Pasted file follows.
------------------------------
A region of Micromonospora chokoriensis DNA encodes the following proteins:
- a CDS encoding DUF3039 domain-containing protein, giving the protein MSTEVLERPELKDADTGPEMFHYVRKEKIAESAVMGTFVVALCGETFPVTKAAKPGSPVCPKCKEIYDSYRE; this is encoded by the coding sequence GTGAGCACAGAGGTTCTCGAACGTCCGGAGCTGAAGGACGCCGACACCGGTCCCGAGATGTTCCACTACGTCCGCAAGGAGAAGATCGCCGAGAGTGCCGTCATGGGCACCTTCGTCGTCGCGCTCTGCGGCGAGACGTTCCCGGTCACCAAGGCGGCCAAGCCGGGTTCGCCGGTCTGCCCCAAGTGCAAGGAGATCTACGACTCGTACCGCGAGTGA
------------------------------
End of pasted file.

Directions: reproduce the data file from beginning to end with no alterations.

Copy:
A region of Micromonospora chokoriensis DNA encodes the following proteins:
- a CDS encoding DUF3039 domain-containing protein, giving the protein MSTEVLERPELKDADTGPEMFHYVRKEKIAESAVMGTFVVALCGETFPVTKAAKPGSPVCPKCKEIYDSYRE; this is encoded by the coding sequence GTGAGCACAGAGGTTCTCGAACGTCCGGAGCTGAAGGACGCCGACACCGGTCCCGAGATGTTCCACTACGTCCGCAAGGAGAAGATCGCCGAGAGTGCCGTCATGGGCACCTTCGTCGTCGCGCTCTGCGGCGAGACGTTCCCGGTCACCAAGGCGGCCAAGCCGGGTTCGCCGGTCTGCCCCAAGTGCAAGGAGATCTACGACTCGTACCGCGAGTGA